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Planning Progresses for Repair of Hubble

August 11, 2004|From Associated Press

CAPE CANAVERAL, Fla. — NASA said Tuesday it was moving ahead with plans to send a robot to the rescue of the aging Hubble Space Telescope.

The leading candidate is a clunky contraption named Dextre that bears little resemblance to movie-inspired visions of a robot.

A final decision is to be made next summer on whether to launch the two-armed Dextre -- short for dexterous -- or any other robot to Hubble's rescue in 3 1/2 years. But already, it looks as though the Canadian Space Agency's robot could accomplish most if not everything that spacewalking astronauts were meant to do.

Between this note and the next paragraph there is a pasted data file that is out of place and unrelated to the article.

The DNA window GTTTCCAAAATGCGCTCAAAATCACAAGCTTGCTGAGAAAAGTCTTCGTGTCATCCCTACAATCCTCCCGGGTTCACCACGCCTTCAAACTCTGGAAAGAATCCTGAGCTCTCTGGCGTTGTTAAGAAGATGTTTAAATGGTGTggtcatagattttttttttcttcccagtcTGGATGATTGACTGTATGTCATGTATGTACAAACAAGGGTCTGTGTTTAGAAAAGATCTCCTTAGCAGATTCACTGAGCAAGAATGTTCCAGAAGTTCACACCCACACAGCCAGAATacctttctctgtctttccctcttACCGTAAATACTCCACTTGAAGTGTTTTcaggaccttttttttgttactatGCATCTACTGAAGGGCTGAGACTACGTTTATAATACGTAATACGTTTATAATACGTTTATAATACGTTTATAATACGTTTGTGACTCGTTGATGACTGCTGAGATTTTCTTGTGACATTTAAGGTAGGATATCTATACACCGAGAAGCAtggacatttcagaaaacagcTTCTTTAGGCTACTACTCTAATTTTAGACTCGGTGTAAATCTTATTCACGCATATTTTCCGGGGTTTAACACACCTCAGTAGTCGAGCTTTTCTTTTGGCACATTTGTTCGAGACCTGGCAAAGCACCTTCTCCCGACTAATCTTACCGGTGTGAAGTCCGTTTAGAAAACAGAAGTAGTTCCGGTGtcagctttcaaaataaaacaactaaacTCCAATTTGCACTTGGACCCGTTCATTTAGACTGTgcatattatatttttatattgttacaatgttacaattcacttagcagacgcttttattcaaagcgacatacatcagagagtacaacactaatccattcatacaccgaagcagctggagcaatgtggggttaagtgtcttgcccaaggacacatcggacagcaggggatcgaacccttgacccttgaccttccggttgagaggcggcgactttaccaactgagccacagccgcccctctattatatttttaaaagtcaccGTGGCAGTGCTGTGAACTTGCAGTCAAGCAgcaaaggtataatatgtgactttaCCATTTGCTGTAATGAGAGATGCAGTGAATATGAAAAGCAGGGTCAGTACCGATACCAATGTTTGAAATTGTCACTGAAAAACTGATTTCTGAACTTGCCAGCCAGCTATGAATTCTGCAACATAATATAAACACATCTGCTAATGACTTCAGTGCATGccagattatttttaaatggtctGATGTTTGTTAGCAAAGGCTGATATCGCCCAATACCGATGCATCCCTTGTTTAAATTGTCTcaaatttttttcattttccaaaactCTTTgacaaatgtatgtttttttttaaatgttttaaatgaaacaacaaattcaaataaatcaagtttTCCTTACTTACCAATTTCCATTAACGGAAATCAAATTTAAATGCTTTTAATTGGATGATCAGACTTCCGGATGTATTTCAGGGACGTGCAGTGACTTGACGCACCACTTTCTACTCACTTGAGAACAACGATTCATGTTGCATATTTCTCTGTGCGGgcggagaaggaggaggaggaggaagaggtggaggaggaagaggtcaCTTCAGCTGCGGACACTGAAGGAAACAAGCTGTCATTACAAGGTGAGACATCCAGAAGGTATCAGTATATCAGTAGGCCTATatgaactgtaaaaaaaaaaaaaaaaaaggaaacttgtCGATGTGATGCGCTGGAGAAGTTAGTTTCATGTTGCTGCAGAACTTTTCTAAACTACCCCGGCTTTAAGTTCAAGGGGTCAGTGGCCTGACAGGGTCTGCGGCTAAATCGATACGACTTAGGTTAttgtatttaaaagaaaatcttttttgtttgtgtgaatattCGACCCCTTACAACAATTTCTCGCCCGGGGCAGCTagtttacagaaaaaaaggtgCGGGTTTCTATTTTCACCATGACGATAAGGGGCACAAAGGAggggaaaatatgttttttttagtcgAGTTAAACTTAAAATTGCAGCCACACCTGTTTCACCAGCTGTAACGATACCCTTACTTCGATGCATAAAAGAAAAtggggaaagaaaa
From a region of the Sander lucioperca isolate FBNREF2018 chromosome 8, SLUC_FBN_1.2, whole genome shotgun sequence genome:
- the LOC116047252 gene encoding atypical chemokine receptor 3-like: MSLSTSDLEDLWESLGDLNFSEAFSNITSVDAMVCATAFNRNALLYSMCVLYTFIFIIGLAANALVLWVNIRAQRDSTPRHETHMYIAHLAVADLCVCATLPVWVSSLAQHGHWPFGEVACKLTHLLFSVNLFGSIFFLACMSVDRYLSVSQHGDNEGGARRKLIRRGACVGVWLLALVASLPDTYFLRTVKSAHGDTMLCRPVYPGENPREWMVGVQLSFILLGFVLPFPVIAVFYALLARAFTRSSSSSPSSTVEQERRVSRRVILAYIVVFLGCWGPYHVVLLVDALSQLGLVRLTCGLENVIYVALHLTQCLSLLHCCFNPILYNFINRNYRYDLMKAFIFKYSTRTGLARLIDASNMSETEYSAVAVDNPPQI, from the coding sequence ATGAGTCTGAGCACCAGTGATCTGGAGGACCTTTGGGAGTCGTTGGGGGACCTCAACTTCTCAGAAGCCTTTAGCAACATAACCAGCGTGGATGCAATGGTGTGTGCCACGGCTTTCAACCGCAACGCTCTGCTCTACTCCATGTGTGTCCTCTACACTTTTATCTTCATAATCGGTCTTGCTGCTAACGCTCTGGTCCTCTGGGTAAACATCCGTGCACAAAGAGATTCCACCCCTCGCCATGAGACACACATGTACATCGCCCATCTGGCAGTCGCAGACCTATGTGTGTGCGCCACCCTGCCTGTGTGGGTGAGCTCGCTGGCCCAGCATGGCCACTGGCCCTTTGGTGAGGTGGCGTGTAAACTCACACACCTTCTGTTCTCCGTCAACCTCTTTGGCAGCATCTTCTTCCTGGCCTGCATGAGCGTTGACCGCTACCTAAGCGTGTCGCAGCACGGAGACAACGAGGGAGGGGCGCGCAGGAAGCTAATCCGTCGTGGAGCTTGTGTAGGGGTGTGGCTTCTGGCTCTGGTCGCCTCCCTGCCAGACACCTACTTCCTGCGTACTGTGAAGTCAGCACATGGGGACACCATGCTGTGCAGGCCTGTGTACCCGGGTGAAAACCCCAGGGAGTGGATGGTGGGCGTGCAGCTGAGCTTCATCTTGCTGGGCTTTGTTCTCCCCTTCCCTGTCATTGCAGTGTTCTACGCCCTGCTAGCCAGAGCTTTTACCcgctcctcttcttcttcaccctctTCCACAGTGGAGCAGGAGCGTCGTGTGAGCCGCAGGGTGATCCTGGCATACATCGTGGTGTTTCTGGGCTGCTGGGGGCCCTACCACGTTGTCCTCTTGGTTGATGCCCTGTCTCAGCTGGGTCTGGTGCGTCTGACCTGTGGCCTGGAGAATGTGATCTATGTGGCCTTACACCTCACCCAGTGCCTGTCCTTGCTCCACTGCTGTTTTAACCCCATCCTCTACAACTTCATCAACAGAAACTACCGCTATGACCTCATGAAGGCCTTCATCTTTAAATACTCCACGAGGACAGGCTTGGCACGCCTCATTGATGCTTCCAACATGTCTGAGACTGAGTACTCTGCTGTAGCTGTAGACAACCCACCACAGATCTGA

Dextre was originally designed for handiwork at the International Space Station.

Normally, astronauts would work on Hubble, and there are many hurdles to relying on robots to fix all that ails the 14-year-old telescope.

But months ago NASA's chief, Sean O'Keefe, nixed an astronaut mission because of safety concerns with space shuttles since the Columbia disaster.

It appeared the Hubble would be doomed, unable to send back more of its dramatic pictures in a few years.

A groundswell of support from astronomers and scientists opened the door to considering robots.

Now, after months of engineering analysis, robots are clearly the space agency's favored approach.

On Monday, O'Keefe gave his strongest endorsement yet of a robotic mission, praising the preliminary work done by Hubble scientists and engineers at Goddard Space Flight Center in Greenbelt, Md., and urging them to press ahead with fix-it plans minus astronauts.

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